Part film noir, part spy movie and all melodrama, 1954's The Shanghai Story is a good reminder that just because a movie comes from the days of classic Hollywood does not automatically make it a classic. It tells the story of a group of innocent citizens (mostly American, but not all) rounded up and forced to live in an abandoned hotel in Shanghai while the Communist regime attempts to uncover the spy that has been sharing secrets with the outside world. Edmond O'Brien plays a doctor who is among those rounded up and essentially imprisoned; he has a sort-of flirtation with another "resident," the mysterious Rita (Ruth Roman), whose shady past makes her a likely suspect as the guilty party. The prisoners all experience various atrocities at the hands of the evil Chinese Communists -- everything from torture to possible rape to dog murder (which eventually escalates to people murder) -- all while plotting how to escape or seek rescue.
This is a film with a lot going for it, including a solid lead performance by O'Brien, a strong bench of character performances and the fact that it's directed by Frank Lloyd, a filmmaker who knows his way around a classic. Somehow, though, the parts are greater than the whole -- it's easy to admire the shadowy photography or the individual performances, but the sum total doesn't quite work. Take O'Brien and Roman, for example. Individually, each is playing a reasonably interesting character and doing a good job of it. Once the screenplay throws the two people together, however, things turn south. Their burgeoning romance is both unmotivated and unconvincing -- it's there because someone felt it needed to be there -- and it's a shortcoming that grows more damaging the more important it becomes to the story.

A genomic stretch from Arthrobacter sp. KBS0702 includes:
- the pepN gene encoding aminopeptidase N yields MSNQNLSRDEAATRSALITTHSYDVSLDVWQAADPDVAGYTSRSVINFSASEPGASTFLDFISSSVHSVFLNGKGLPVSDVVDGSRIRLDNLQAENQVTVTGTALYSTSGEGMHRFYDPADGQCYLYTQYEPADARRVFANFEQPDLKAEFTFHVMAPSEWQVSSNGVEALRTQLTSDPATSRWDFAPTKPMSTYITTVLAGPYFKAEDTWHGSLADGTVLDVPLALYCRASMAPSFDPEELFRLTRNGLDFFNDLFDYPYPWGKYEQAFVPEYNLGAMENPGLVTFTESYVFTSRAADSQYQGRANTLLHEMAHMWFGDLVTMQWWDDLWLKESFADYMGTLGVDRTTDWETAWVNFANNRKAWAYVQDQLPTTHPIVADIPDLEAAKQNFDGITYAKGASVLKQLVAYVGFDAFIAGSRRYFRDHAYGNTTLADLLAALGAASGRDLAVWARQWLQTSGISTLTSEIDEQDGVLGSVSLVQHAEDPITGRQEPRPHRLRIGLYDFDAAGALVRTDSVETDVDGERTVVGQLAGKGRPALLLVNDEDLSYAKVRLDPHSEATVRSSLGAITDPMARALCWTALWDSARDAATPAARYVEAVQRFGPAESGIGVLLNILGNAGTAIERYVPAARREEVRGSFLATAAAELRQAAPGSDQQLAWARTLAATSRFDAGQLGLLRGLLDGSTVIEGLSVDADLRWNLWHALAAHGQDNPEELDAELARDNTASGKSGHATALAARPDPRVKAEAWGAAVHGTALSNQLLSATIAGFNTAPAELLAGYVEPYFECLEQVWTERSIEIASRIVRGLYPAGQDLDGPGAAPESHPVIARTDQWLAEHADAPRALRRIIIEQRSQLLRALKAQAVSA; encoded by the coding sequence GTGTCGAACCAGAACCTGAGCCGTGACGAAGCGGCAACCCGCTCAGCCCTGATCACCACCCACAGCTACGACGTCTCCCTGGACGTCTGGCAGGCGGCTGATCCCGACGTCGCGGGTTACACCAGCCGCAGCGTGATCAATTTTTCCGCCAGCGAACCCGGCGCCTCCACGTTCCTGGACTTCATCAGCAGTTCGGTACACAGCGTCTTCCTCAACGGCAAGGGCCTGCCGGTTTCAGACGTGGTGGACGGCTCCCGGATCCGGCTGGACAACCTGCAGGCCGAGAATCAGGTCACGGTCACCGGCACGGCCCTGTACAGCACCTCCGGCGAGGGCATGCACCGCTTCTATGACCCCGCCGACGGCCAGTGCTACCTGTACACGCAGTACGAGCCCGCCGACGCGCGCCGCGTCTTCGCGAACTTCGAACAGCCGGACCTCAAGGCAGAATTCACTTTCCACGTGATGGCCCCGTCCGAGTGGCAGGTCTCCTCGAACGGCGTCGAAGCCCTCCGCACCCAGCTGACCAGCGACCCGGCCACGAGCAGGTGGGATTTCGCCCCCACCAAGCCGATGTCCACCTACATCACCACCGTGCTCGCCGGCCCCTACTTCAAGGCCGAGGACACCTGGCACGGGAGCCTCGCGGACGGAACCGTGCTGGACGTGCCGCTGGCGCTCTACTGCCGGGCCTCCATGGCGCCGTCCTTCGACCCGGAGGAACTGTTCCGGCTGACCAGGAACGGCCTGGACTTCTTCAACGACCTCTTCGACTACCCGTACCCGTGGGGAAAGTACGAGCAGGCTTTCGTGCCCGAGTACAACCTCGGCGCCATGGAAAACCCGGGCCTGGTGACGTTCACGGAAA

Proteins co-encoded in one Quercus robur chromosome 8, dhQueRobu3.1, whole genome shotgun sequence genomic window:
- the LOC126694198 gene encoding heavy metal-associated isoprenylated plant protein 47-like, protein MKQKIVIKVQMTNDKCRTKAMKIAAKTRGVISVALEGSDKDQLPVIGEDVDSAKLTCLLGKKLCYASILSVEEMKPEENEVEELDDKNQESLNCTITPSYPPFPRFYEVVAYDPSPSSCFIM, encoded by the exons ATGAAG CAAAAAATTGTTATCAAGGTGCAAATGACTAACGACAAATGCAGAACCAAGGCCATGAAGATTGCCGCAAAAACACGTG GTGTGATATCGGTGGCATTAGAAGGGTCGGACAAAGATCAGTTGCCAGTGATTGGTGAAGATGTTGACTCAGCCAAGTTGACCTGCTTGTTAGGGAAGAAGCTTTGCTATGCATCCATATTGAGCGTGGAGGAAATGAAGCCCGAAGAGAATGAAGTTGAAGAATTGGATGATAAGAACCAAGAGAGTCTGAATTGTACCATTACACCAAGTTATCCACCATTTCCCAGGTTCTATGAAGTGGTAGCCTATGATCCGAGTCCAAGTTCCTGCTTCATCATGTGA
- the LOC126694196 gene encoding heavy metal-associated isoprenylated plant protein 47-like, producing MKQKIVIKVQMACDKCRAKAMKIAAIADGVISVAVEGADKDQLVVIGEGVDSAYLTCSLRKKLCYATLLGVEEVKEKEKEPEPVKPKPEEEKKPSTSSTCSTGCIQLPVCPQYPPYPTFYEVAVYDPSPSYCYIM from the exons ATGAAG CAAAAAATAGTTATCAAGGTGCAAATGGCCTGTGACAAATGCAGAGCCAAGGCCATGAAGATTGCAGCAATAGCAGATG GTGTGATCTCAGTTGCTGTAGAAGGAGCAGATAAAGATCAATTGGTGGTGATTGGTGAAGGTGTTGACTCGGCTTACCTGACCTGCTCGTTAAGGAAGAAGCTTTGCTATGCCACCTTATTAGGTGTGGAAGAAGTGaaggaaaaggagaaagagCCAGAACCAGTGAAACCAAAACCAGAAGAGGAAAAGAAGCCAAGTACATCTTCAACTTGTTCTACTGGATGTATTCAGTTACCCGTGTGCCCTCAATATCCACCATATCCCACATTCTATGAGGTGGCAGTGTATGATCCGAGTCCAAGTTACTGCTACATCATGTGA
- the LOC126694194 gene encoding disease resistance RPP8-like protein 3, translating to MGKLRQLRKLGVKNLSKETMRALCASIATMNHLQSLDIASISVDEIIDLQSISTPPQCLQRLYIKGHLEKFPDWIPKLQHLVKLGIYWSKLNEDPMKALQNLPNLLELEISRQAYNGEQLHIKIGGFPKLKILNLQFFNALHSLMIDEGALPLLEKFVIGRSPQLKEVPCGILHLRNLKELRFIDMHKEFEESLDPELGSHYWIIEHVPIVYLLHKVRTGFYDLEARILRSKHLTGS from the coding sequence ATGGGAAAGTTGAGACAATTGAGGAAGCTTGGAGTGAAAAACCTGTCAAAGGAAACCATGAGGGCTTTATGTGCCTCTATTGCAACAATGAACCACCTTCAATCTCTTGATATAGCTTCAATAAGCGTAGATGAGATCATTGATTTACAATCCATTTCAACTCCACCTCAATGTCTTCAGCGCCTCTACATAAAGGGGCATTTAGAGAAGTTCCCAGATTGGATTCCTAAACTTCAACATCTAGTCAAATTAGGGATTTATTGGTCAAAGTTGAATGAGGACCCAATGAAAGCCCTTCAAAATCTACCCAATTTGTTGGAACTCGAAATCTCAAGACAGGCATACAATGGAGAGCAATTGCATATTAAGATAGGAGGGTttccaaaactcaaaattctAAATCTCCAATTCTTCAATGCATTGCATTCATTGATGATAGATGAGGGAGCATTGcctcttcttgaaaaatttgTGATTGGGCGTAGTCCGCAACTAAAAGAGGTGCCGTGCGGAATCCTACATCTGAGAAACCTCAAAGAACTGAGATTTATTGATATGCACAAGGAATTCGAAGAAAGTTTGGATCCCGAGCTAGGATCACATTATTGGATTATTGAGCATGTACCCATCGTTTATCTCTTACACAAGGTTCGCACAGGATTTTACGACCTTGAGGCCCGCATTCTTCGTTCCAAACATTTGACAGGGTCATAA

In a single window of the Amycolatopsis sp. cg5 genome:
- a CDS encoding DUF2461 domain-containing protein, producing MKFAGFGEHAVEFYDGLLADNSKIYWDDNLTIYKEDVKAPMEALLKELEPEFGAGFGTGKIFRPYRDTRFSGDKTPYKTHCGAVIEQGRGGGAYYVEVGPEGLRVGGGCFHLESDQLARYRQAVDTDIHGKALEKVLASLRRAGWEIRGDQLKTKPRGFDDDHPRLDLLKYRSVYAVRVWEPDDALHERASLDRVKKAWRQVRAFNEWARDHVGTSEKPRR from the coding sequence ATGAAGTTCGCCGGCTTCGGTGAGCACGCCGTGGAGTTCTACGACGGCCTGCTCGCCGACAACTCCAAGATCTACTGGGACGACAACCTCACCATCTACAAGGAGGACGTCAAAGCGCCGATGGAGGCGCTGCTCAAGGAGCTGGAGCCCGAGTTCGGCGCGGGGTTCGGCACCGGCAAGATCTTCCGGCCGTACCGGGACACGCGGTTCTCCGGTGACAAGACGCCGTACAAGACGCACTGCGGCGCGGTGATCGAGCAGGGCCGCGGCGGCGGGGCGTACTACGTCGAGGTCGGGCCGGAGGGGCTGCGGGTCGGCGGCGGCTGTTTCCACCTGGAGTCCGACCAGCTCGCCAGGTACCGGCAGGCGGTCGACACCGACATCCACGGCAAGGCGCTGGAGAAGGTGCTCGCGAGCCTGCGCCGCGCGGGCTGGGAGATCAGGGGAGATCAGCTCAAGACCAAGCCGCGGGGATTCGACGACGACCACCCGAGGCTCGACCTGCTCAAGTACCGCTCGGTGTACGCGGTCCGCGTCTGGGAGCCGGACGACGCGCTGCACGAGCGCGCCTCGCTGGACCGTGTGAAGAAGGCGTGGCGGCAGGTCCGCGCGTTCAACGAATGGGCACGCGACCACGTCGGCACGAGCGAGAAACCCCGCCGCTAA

Much of the movie feels born of the stage: the single hotel setting, the large cast of characters who are thinly sketched save for the handful of leads. I would have sworn The Shanghai Story is based on a play, except that it isn't -- it's based on a novel by Lester Yard. The 1945 noir The Strange Affair of Uncle Harry, also new to Blu-ray from Olive Films, is based on a play. It's also a much better movie.
Everything about the written plot description of Uncle Harry sounds like it should be even soapier than The Shanghai Story, but it never is. Director Robert Siodmak downplays the potential tawdriness of the story while still acknowledging its psychosexual weirdness, reminding us that just because a movie came out in 1945 doesn't mean it can't deal with themes that are dark and taboo. The relationship between Harry and Lettie is never made explicit, nor is there any indication that the two have ever crossed a line with one another -- whatever is going on emotionally between them is purely subtextual, which makes it much more interesting. The film is a character study about a man paralyzed by an inability to live his own life because he's hung up on his sister. And because his sister is played by Geraldine Fitzgerald, you can hardly blame him.
The Shanghai Story release date: March 31, 2015
DTS HD 2.0 Master Audio (English)
The Strange Affair of Uncle Harry release date: March 31, 2015
DTS HD Mono (English)
Buy The Shanghai Story from Olive Films here
Buy The Strange Affair of Uncle Harry from Olive Films here